Gibside Fruit Bowl, Sunday, November 5, 2017

7 miles


Pos.Bibno.Finish time Chip time Participant Category
161346.442.58Kurt Heron
(Ashington Hurst)
MS
3360850.5350.49Gemma Floyd
(Unattached)
FV35
1032746.446.39Michael MasonMV40
2055348.5948.57Mark WarnerMS
321750.4550.43Matthew ArcherMS
963157.4757.36Michael BarlowMV40
10447358.558.41Tim SkeltonMS
11055259.0859Louise WarnerFV35
11756259.3759.32Conrad WhiteMV60
126860.0459.53Robert AllfreeMV40
14214861.1461.08Sarah DaviesFV50
1494661.3161.02Natalie BellFS
18732864.0663.57Rachelle MasonFV35
18914764.163.54Andrew DaviesMV40
20650364.5964.43Malcolm SygroveMV50
21033065.2865.15Tim MatthewsMV50
2323266.4566.33Stephanie BarlowFV40
2476567.467.31Jean BradleyFV60
26545968.4368.06Jenny SearchFV40
26623368.4768.15Lesley HamillFV45
2702686968.43Jane IvesFV45
29358270.5970.49Anita WrightFV55
32544372.1771.43Jill RudkinFV40
34447574.1174.02Alan SmithMV70
35515974.4174.27Jayne DickensFV45
of 527

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Harrier League, Aykley Heads, Durham, Saturday, November 18, 2017

women
posbibnamecatpackrace timeactual time
1657Laura Weightman (Morpeth Harriers & AC)FsenF28:3025:10
6456Sally HughesFsenS29:4829:48
9412Emma ThompsonFV35M31:1829:38
20446Louise WarnerFV35S32:4232:42
26462Susan DavisFV55S33:1233:12
30429Juliet PercivalFV45S33:2633:26
32410Elaine BissonFV35F33:2930:09
51458Sarah DaviesFV50S33:5633:56
56452Rachelle MasonFV35S34:0334:03
71451Rachael BullockFsenS34:1934:19
811249Zanna ClayFsenS34:2534:25
1021168Natalie BellFsenS35:0635:06
103395Anna BasuFV40S35:1035:10
129414Fiona ShentonFV55S35:5135:51
151449Nina MasonFV40S36:2336:23
152461Stef BarlowFV40S36:2436:24
156399Camilla Lauren-MaattaFV50S36:2836:28
169423Jenny SearchFV40S36:5836:58
220459Sarah FawcettFV55S39:0539:05
261466Victoria JacksonFV35S40:4340:43
268397Ashley Price-SabateFV40S41:0341:03
273420Jan YoungFV65S41:1241:12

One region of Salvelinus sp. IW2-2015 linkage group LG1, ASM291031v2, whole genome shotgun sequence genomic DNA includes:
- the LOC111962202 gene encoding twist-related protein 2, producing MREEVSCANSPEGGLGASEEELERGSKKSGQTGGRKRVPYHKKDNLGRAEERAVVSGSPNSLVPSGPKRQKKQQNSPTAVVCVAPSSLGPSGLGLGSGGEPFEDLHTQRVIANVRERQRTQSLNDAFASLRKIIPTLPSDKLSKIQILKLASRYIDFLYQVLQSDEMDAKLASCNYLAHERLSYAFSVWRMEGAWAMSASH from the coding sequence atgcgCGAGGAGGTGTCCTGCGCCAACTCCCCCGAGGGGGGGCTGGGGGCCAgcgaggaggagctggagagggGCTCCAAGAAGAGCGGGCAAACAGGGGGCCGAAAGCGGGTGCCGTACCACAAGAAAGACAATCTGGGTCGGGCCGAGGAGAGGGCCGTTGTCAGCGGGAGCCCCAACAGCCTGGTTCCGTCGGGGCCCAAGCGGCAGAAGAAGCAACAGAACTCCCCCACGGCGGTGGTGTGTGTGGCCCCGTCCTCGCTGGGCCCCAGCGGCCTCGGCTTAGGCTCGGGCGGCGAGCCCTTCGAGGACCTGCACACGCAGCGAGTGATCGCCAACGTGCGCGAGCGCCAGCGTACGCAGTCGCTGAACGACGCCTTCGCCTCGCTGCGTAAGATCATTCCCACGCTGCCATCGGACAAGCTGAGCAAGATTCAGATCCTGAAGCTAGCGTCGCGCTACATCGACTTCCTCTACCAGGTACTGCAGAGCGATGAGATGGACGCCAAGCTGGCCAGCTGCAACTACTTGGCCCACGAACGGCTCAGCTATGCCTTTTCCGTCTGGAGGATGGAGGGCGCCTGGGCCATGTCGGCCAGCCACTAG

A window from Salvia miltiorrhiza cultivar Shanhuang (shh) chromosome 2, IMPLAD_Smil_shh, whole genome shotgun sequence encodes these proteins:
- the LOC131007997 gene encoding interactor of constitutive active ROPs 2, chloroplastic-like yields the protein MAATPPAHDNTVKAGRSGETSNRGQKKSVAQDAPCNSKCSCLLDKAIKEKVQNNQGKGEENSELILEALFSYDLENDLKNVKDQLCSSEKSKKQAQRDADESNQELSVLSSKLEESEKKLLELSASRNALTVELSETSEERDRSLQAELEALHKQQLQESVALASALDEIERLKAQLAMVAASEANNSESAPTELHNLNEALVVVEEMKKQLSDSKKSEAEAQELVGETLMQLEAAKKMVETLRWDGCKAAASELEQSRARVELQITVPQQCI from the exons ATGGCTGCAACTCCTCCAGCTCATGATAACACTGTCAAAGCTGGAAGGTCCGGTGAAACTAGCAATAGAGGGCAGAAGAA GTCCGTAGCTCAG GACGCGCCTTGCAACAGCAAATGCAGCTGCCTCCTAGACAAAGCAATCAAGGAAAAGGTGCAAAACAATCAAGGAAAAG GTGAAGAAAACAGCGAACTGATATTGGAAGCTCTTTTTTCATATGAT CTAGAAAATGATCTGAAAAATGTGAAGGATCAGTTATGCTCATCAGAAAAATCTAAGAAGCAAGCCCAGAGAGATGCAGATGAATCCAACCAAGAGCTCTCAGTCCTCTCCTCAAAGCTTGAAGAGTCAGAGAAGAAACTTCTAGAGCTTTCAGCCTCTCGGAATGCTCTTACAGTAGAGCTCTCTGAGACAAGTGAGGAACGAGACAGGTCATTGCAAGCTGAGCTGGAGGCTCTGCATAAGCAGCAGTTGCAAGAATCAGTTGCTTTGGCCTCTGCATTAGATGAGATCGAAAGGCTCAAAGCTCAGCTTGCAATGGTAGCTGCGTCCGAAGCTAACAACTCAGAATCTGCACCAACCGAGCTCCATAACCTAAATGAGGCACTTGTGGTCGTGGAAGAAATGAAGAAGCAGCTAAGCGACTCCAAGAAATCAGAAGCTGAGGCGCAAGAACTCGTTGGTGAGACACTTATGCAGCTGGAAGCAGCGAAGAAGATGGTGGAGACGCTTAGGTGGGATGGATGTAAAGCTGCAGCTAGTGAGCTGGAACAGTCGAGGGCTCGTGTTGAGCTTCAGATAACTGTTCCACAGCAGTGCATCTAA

276392Aileen ScottFV45S41:2041:20
322468Zoe Dewdney-ParsonsFV35S45:5645:56
332401Carol HolgateFV45S47:1747:17
men
posbibnamecatpackrace timeactual time
11764Sebatian Anthony (West SuffolkAC)MU20S36:2036:20
33518Mark WarnerMV35S41:1241:12
40546Stuart ScottMV35S41:3341:33
125523Michael LittlewoodMV40M43:4241:12
133508James LeeMV40S43:5143:51
170524Michael MasonMV40F44:3139:31
194503Geoff DavisMV60S44:5544:55
217532Phil RayMV35M45:2442:54
241510Jerry LloydMV50S45:4545:45
259506Jack LeeMsenM46:0543:35
277507James GarlandMV40M46:2743:57
342536Robert AllfreeMV40S48:4848:48
343517Mark PayneMV35S48:4848:48
345490Daniel MitchelMV40S48:5348:53
346483Andrew RaynerMsenS48:5448:54
363540Simon JeffersonMV40S49:3849:38
390522Michael HughesMV50S50:3350:33
423547Tim MatthewsMV50S52:0752:07
427533Philip ConnorMsenS52:1652:16
4381621John MetsonMV60S52:5252:52
440514Malcolm SygroveMV50S52:5552:55
459493David BrowbankMV35S54:2054:20
469481Andrew DaviesMV40S54:4854:48
472501Emil MaataMsenS54:5854:58
5131620David TothMV45S58:2658:26
524478Alan ScottMV50S59:2559:25
530542Stephen EllisMV60S61:0561:05
533479Alan SmithMV70S61:5761:57

Harrier League: Aykley Heads, Saturday, November 18, 2017

This Saturday is a major fixture in the Harrier League. The third fixture of the season will be held at Aykley Heads. The weather is forecast to be cold, bright and dry. It promises to be a good day.

Whether you’re racing, marshalling, watching or supporting, the following information should be useful.

Course map (thanks to Jules Percival)

Aykley Heads course map courtesy of Jules Percival

OpenStreetMap view (from marshalls walkthrough on 11th Nov)
Total distance: 2.2 mi
Max elevation: 312 ft
Min elevation: 210 ft
Total climbing: 230 ft
Total descent: -223 ft
Average speed: 22.35 min/mi
Total Time: 01:09:57
Download

To see this map with the marshall points marked have a look at this attackpoint map or this Google pdf map.

Note:The section between marshall points 4 and 5 is part of the race route only, and is not normally open to the public.

Race Parking is at Durham County Hall car park only. It’s free and only 400m from the start – please do not park anywhere else, please do not try to park closer to the course as you will be charged, or worse, and we could lose this venue! There will be plenty of parking for everybody at County Hall but please car share.

THERE IS RESTRICTED USE OF ONE SECTION OF THE CAR PARK THIS YEAR – ONLY THOSE INTENDING TO LEAVE BY 2.30PM MAY USE THIS SECTION SO PLEASE OBEY THE CAR PARK MARSHALS!

There is no parking in the DLI car park this year.

Officials Parking: This will be on the tennis courts adjacent to the new Police HQ. Go north from the County Hall roundabout on the B.6532, turn right at the next roundabout, straight over at the next roundabout & then follow the signs.

Tent drop off We have a tent drop off point adjacent to the course. Go north from the County Hall roundabout on the B.6532, turn right at the next roundabout, straight over at the next roundabout & then follow the signs. Only use this if your tent is very heavy! There is absolutely no parking for competitors here and it is not a drop off point for latecomers. Tents must be left with the tent drop off marshals and competitors return to County Hall to park.